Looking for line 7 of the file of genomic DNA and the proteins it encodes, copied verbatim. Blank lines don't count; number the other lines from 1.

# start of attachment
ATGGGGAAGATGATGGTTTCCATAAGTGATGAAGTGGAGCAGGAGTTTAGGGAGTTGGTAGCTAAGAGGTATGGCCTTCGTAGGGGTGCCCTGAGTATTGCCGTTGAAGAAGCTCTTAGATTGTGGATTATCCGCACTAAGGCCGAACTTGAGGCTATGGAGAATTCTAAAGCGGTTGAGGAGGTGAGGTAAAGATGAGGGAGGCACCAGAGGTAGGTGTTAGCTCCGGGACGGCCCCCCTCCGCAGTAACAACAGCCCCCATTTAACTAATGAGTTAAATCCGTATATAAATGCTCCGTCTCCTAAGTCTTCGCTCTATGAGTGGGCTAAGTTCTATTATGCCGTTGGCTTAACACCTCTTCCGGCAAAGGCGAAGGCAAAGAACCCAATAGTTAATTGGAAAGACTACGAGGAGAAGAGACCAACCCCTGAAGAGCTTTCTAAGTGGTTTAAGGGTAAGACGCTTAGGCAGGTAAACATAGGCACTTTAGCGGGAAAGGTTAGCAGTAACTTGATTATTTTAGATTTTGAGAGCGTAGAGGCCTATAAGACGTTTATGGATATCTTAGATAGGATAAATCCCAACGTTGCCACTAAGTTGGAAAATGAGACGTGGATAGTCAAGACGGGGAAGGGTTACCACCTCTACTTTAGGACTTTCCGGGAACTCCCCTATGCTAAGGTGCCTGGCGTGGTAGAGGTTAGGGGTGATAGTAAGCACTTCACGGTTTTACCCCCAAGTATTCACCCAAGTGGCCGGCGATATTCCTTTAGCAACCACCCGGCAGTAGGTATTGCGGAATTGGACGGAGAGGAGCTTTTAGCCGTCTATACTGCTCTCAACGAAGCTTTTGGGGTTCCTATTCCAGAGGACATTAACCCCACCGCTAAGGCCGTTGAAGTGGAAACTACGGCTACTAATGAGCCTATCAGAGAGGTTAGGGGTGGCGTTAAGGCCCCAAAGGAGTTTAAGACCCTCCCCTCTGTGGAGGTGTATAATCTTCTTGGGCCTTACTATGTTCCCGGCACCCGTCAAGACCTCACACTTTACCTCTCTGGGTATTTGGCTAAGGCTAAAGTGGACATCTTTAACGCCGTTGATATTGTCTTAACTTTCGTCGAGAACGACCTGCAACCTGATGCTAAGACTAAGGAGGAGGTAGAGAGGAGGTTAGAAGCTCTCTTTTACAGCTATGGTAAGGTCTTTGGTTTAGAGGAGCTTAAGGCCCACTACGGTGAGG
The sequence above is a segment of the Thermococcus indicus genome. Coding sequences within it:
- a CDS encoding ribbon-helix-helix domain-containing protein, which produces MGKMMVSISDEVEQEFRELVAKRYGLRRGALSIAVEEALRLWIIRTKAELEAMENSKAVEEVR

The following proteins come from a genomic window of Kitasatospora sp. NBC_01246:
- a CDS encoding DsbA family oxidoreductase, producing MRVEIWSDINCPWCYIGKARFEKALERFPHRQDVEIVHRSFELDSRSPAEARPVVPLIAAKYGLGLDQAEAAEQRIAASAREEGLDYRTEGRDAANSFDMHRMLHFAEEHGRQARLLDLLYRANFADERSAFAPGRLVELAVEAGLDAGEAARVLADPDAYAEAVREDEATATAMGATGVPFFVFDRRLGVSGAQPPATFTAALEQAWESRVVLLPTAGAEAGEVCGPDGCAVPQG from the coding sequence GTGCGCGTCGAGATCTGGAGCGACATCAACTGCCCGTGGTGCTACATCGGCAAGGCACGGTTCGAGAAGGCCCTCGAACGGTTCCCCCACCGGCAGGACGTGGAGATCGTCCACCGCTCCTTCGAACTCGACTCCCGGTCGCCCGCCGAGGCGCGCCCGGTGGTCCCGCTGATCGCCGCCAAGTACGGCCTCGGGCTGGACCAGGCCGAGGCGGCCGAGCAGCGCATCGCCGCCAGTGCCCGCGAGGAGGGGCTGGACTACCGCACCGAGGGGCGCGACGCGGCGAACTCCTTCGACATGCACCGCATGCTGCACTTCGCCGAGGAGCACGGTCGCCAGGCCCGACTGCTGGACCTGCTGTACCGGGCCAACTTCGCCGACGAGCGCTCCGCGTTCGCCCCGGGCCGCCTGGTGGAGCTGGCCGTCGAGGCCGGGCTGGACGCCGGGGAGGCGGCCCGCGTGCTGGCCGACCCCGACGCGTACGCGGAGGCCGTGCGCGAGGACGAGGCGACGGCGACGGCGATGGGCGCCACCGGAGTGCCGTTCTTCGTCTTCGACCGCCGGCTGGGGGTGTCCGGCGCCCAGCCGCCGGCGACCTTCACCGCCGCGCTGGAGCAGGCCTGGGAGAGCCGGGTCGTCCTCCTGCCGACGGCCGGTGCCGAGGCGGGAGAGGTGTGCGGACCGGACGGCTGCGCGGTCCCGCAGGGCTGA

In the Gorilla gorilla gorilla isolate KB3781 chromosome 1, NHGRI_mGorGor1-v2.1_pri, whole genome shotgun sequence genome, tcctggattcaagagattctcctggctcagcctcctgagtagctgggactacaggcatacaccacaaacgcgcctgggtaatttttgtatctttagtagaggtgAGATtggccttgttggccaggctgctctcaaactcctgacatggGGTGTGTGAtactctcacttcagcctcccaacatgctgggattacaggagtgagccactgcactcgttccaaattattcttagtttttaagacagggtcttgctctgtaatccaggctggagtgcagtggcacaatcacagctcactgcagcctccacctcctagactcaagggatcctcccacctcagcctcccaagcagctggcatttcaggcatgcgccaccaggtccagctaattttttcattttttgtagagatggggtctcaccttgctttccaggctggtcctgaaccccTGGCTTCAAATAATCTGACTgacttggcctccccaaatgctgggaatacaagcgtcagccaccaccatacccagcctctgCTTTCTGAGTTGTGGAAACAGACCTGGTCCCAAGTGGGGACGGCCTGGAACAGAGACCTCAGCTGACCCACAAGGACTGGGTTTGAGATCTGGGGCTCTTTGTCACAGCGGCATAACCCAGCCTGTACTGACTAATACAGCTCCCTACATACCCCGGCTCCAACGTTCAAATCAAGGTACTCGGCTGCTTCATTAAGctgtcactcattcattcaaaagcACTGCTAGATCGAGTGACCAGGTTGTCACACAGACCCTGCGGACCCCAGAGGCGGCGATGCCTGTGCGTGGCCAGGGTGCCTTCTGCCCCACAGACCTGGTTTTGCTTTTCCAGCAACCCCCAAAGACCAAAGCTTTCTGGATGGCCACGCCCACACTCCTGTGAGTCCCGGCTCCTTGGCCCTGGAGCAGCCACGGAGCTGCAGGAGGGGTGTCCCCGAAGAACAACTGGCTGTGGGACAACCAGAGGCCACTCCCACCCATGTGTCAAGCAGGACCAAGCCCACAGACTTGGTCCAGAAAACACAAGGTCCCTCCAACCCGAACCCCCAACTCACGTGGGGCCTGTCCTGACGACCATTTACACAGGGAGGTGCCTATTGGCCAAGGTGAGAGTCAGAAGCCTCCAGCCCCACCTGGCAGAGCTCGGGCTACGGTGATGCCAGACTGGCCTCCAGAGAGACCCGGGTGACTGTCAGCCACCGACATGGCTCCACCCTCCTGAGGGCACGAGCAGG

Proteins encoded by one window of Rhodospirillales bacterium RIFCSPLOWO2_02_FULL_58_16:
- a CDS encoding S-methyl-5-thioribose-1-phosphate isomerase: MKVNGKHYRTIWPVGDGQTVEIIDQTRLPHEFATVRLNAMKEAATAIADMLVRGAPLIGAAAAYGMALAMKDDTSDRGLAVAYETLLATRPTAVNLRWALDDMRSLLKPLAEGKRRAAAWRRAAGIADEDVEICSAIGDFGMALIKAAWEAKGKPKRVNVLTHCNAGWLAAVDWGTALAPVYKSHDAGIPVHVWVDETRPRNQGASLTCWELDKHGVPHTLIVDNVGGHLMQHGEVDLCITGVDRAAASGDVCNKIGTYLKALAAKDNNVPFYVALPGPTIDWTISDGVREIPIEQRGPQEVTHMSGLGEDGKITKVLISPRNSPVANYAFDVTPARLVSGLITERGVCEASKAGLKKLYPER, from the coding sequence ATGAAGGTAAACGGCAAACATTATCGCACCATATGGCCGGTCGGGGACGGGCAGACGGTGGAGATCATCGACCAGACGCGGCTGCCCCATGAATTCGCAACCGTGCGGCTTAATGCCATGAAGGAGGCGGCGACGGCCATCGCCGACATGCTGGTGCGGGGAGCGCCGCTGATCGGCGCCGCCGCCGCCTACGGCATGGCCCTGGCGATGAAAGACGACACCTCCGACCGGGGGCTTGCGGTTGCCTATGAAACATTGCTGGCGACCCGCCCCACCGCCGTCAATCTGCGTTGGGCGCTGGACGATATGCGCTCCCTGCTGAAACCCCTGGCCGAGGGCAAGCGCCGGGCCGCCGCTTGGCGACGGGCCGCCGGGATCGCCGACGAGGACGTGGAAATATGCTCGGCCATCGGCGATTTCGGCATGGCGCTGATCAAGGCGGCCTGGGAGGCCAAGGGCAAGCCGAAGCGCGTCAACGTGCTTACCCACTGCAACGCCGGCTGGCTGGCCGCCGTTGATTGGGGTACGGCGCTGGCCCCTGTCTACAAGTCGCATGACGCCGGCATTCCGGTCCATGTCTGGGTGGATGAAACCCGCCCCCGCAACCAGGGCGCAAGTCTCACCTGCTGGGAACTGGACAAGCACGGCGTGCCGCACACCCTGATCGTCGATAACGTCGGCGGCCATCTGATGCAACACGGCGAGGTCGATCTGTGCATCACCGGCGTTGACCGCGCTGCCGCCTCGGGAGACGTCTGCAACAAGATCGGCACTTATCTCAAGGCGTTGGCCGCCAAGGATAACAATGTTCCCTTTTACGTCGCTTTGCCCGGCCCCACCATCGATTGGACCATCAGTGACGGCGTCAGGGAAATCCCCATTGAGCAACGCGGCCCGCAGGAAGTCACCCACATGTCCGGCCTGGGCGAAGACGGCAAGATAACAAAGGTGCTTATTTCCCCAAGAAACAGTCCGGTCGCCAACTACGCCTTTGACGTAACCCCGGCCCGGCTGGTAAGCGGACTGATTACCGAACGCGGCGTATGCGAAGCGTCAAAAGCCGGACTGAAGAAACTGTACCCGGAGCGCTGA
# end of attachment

Proteins encoded by one window of Rhodospirillales bacterium RIFCSPLOWO2_02_FULL_58_16: